Richard Peabody is the founder and co-editor of Gargoyle Magazine and editor (or co-editor) of 21 anthologies including Mondo Barbie, Conversations with Gore Vidal, and A Different Beat: Writings by Women of the Beat Generation. The author of a novella, two short story collections, and six poetry books, he is also a native Washingtonian. Peabody teaches fiction writing at Johns Hopkins University. He has two new books due out this fall–a book of poetry Speed Enforced by Aircraft (Broadkill River Press) and a book of short storiesBlue Suburban Skies (Main Street Rag Press).
What is your feeling about having mentors as a writer? Talk about the mentor relationship if you will, its importance to a writer…
Wish I’d had one. I have an MA and never attended an MFA program so missed out on that apprentice situation. I have played mentor for a number of students through the years. Helped edit their work, helped steer them to markets I thought would appreciate them. I think it’s one of the most important relationships in this tribe. But do I think it matters? Dunno. One of my biggest regrets is not handing a novel-in-progress to John Gardner when he asked to read it. I was way too chicken and shy at the time. And then he was gone.
In terms of editing though I’ve been fortunate to have exchanged letters with Paul Bowles, Guy Davenport, and Edouard Roditi, all of whom read Gargoyle and steered people our way. The publishing side of the writing world is just as important to me as the writing side. People wear a lot of hats in this biz. And when I started out I did seek out the editors who’d come before me. I wanted to know why they’d quit. They gave me encouragement and a quick course in the REALITIES of the biz. Something I share to this day despite raining on a lot of writer’s parades.
What do you do when you feel stuck or uninspired when sitting down to write… Anything that you can suggest to awaken creative thinking?
I have a couple of poets and writers who can always shake out some sparks. But mainly I listen to music. I tend to gravitate to jazz, classical, and soundtracks. Lyrics seem to block my brain at writing time. Easier to drift away to instrumental works. And once everything clicks I don’t even notice when the music stops. Entry to the imagination is always the toughest part for me. Once I’m there I’m clocked out.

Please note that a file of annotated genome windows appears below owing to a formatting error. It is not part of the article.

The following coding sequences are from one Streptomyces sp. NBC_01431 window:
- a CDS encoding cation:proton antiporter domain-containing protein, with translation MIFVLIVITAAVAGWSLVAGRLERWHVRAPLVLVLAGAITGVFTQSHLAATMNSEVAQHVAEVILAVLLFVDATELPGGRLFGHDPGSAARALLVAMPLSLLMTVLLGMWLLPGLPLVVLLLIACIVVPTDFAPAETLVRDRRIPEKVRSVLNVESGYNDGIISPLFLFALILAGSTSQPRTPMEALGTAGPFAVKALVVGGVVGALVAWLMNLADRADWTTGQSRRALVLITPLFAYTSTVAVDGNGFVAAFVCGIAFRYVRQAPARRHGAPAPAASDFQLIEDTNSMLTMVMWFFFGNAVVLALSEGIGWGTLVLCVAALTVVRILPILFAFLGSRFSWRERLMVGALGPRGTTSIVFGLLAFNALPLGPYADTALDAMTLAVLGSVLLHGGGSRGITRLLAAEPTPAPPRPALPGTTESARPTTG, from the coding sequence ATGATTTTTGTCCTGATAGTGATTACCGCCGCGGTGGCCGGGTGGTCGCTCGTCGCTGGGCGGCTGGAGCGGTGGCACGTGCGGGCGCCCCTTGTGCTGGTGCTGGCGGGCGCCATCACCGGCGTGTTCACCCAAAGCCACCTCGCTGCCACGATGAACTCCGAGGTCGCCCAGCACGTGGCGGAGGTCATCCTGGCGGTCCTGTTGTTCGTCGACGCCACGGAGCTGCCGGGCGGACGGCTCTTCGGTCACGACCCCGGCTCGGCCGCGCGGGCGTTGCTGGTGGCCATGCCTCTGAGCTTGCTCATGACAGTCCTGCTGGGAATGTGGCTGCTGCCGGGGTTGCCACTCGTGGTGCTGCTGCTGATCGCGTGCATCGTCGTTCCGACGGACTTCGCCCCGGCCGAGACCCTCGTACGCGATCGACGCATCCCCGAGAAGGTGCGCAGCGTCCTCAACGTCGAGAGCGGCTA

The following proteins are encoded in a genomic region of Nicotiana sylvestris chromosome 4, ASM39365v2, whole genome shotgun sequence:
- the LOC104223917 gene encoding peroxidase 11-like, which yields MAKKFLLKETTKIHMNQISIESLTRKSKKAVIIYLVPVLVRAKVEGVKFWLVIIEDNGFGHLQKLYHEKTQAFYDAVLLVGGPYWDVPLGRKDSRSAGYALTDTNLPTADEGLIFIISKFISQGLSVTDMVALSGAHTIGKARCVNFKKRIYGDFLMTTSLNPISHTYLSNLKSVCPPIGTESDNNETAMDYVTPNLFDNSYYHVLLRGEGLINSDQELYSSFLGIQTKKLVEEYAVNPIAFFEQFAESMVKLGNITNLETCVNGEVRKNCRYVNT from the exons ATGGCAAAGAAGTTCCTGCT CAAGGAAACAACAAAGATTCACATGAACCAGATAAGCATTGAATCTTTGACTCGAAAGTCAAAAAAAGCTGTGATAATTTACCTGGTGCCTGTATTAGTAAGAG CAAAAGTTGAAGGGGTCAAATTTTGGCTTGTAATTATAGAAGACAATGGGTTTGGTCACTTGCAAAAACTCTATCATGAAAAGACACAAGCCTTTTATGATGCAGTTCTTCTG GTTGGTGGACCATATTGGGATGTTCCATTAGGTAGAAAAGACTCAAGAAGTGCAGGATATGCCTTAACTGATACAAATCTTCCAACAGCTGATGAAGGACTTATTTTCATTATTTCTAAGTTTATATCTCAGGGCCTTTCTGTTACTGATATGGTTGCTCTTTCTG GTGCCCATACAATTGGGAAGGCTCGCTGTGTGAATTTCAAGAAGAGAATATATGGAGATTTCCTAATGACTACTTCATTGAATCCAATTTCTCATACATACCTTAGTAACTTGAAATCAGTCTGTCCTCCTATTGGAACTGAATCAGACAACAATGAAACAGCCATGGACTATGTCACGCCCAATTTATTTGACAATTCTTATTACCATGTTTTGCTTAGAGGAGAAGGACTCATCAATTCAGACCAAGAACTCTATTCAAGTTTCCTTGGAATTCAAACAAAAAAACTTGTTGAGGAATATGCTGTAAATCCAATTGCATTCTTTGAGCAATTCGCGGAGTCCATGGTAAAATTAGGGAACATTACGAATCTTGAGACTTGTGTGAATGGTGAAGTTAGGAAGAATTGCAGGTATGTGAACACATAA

How did Gargoyle begin?
Three of us began the mag in 1976. I’d just returned from hitchhiking the USA and had gone to a reading in Madison, Wisconsin by Jon Tuschen and Warren Woessner. My buddy Russell Cox and I were both writer wanabees and so when I came home and discovered his marriage had fallen apart that seemed like the now or never time to start something. We enlisted Paul Pasquarella, a buddy from where Russell worked, at Brentano’s bookshop in Chevy Chase, and the rest is history.
We knew nothing and actually started as a newsprint monthly. Did 3 issues in 4 months and then they both quit and I somehow managed to keep it going ever since.
What have been your favorite aspects of editing this wonderful literary magazine over the years?
Hey thanks. It’s always been a blessing and a curse. My self-created deadlines are rarely very realistic. And yet Gargoyle has been my conduit and connection to the lit world. I’m just as much into creating print objects, buying books, as I am writing. Lucinda and I owned our own used book and music shop on U Street in DC in the mid ‘90s. And I do miss having a space where I can arrange readings for lit friends who are passing through town.
You really have to love doing a mag to keep going. I do love meeting new writers, reading their work, and connecting. We started out printing 3,000cc, which was insane. At our peak we did 5,000 before we took a hiatus in 1990. By 1997 when we came back things had changed so much that we’ve never been close to those kinds of numbers again. We’re lucky if we move 1,000cc these days.
Why do I bother? Both Lucinda and I still believe that writing matters. That the right combination of words at the right place and time in your life can alter your world, your way of thinking, or being. That’s something to strive for isn’t it?
And having great students whose work I could feed into Gargoyle was great fun. I try to teach them self-reliance and steer them where I can. And getting them into print has always been a goal. Friends keep telling me to write a memoir about my experiences with the magazine. Dunno.
I guess I’ve always been as much a fan as a writer and having the magazine has allowed me access into the same world as T.C. Boyle, Kim Addonizio, John Gardner, Allen Ginsberg, Kathy Acker, Margaret Randall, Julia Alvarez, Lucia Berlin, and so many others we’ve published through the years. I wouldn’t change that aspect or wish at all.
When I was a kid reading Evergreen Review, Plimpton’s Paris Review, City Lights Journal, and New American Review, I dreamed about being in those pages and being part of that community. What I discovered through the years is that editing a magazine is a ready-built community-building enterprise.
That’s the pay-off.
And if you do something long enough, you get noticed, if only for longevity, in a biz where most mags have the lifespan of a May Fly.
Talk about the pros and cons of online lit journals here, if you like.
It’s always $. Our most successful issue was #51 which featured a great UFO cover by Canadian artist Patricia Storms. Sold like gangbusters. Our distributor sent us the info and we’d sold hundreds of copies and of course they went belly-up and we didn’t get a penny. Such is life in the lit world. Right now we have a tiny distributor. We have a tiny online presence. And we don’t have the backing to update our site every single day with new info. Nor do I have the tech savvy. Sucks, but that’s reality. And with more and more mags bagging print editions — Shenandoah, Triquarterly, et al. — I have to wonder why we don’t follow suit and become an online-only mag, or else add that Lulu or Blurb print your own copy kind of mag.